According to the Occupational Safety and Health Administration, or OSHA, falls are a major cause of serious construction-related injuries and fatalities.
For one, falls account for over 33% of all construction fatalities in a given year, making falling one of OSHA’s Fatal Four causes of construction accidents.
Rounding out the Fatal Four are getting hit by an object, electrocution and crushing and pinning, but these three types of injuries combined account for a lower percentage of fatal construction injuries than falls.
Falling is the second most common cause of construction fatalities
In fact, falling is second only to motor vehicle accidents when it comes to causes of deadly construction accidents. In addition to fatalities, falls leave many other construction workers disabled or recovering from serious injuries each year.
Unfortunately, for whatever reason, employers are still not keeping up with the pace when it comes to preventing falls.
OSHA indicated that in fiscal year 2019, it had to issue many citations that related to safety standards designed to prevent falling.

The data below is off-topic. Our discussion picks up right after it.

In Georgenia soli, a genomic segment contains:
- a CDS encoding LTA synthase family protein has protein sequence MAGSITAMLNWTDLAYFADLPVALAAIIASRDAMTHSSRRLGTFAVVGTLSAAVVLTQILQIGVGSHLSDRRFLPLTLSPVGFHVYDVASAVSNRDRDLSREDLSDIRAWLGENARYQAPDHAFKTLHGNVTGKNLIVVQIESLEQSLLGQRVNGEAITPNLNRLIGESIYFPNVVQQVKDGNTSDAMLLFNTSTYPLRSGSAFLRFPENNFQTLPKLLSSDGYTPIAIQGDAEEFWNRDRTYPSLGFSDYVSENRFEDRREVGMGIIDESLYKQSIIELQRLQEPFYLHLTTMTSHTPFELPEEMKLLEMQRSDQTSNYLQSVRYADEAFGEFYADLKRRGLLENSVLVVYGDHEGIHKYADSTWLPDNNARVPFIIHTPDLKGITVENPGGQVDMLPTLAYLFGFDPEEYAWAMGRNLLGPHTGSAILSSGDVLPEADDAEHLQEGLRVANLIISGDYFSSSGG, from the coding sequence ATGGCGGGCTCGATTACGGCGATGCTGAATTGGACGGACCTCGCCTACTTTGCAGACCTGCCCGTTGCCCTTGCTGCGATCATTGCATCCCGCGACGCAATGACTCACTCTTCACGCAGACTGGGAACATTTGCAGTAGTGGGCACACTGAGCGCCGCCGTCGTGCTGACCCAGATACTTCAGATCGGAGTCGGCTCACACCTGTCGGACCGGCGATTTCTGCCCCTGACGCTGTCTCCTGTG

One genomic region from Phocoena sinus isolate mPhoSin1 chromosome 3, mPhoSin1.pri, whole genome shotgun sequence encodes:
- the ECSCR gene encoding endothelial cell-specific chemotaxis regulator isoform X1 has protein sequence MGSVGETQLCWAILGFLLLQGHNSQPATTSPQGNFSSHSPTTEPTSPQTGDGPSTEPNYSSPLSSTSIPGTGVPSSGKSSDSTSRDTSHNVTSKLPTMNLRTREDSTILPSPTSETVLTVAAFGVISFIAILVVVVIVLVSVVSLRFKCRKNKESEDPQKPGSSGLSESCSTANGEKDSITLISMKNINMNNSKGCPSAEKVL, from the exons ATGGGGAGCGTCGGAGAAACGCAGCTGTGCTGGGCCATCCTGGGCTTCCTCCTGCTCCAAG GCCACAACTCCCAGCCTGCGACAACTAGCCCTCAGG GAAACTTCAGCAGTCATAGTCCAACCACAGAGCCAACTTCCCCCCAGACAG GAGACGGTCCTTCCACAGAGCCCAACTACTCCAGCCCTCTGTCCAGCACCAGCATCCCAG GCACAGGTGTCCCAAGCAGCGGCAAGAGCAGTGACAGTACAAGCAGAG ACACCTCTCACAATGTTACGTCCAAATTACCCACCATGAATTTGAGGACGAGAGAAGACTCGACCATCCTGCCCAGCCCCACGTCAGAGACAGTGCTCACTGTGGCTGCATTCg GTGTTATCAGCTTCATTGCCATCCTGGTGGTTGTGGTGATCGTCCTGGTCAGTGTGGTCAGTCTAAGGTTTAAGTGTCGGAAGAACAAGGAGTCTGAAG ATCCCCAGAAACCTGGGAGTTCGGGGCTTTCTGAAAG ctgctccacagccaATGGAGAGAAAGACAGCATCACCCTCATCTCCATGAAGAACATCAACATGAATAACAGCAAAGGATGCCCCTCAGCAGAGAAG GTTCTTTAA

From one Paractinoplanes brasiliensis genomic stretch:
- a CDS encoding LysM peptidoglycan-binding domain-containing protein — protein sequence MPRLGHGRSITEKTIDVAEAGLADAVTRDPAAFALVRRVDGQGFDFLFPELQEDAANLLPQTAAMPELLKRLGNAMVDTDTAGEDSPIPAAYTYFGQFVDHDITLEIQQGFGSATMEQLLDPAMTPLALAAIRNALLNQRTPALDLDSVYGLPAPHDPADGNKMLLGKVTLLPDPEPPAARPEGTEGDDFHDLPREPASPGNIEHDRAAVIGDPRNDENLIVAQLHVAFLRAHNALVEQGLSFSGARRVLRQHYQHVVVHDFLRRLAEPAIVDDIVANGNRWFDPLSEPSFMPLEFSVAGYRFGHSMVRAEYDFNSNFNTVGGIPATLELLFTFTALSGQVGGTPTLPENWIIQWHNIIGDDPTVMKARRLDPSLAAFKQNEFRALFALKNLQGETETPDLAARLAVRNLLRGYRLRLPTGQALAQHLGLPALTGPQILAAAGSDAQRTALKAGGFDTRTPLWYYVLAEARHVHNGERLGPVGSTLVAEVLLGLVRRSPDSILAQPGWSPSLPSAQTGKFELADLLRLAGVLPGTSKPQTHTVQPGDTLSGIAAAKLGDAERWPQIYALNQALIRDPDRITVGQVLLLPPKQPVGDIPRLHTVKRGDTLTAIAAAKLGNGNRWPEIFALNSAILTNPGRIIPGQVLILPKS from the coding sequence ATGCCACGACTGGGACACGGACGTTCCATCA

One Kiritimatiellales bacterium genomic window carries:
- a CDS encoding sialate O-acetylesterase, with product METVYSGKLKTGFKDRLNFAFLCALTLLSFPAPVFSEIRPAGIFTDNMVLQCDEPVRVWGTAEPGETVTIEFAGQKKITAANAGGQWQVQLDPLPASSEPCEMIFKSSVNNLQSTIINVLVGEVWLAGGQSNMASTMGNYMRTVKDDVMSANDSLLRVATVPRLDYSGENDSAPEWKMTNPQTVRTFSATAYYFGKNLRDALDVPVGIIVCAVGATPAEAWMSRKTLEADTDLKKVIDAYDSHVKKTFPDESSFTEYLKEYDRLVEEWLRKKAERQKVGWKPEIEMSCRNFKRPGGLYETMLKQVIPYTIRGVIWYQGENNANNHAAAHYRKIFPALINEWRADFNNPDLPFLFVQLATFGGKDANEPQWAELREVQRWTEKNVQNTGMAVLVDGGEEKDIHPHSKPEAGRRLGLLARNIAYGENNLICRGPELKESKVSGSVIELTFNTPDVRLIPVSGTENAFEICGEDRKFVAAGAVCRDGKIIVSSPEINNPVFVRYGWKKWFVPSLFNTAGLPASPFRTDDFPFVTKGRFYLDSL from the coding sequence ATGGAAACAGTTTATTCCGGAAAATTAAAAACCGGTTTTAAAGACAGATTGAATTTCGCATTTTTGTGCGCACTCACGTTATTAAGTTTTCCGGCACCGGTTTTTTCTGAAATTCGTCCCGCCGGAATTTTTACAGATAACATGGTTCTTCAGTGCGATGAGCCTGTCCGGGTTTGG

In addition to issuing citations for failing to provide adequate protection from falls or adequate training to stop falling, OSHA also issued several citations for improper handling of ladders and scaffolding.
Workers and their families will likely need compensation after a falling injury
As these statistics show, falls from any height can cause injuries including broken bones, soft tissue injuries, spinal cord injuries and moderate to severe traumatic brain injuries.
Workers who suffer from these injuries, as well as their families, will likely need money to help pay medical bills and cover lost wages. While workers’ compensation may cover these costs, families may seek additional compensation as the circumstances require.